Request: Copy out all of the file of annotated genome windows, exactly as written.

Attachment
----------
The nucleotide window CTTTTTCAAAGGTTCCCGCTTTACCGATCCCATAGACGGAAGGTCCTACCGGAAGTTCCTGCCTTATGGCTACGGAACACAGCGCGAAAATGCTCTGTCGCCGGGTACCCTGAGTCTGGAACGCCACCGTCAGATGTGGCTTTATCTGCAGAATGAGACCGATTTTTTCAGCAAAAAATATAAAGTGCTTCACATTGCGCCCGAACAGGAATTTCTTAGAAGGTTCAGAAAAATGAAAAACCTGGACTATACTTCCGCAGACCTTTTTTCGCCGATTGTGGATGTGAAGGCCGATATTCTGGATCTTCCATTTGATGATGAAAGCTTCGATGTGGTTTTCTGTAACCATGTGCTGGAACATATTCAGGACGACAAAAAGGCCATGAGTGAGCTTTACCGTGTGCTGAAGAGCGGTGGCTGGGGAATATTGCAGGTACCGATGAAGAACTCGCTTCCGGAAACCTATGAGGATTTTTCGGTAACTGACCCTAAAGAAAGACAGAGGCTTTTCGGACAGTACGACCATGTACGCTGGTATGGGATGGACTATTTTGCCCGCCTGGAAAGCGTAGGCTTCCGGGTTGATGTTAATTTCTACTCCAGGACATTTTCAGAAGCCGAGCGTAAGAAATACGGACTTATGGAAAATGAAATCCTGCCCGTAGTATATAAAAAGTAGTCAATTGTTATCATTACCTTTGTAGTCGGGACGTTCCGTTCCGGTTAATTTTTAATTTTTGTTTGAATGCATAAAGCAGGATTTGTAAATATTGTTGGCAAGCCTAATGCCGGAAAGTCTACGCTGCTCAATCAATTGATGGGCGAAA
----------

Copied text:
The nucleotide window CTTTTTCAAAGGTTCCCGCTTTACCGATCCCATAGACGGAAGGTCCTACCGGAAGTTCCTGCCTTATGGCTACGGAACACAGCGCGAAAATGCTCTGTCGCCGGGTACCCTGAGTCTGGAACGCCACCGTCAGATGTGGCTTTATCTGCAGAATGAGACCGATTTTTTCAGCAAAAAATATAAAGTGCTTCACATTGCGCCCGAACAGGAATTTCTTAGAAGGTTCAGAAAAATGAAAAACCTGGACTATACTTCCGCAGACCTTTTTTCGCCGATTGTGGATGTGAAGGCCGATATTCTGGATCTTCCATTTGATGATGAAAGCTTCGATGTGGTTTTCTGTAACCATGTGCTGGAACATATTCAGGACGACAAAAAGGCCATGAGTGAGCTTTACCGTGTGCTGAAGAGCGGTGGCTGGGGAATATTGCAGGTACCGATGAAGAACTCGCTTCCGGAAACCTATGAGGATTTTTCGGTAACTGACCCTAAAGAAAGACAGAGGCTTTTCGGACAGTACGACCATGTACGCTGGTATGGGATGGACTATTTTGCCCGCCTGGAAAGCGTAGGCTTCCGGGTTGATGTTAATTTCTACTCCAGGACATTTTCAGAAGCCGAGCGTAAGAAATACGGACTTATGGAAAATGAAATCCTGCCCGTAGTATATAAAAAGTAGTCAATTGTTATCATTACCTTTGTAGTCGGGACGTTCCGTTCCGGTTAATTTTTAATTTTTGTTTGAATGCATAAAGCAGGATTTGTAAATATTGTTGGCAAGCCTAATGCCGGAAAGTCTACGCTGCTCAATCAATTGATGGGCGAAA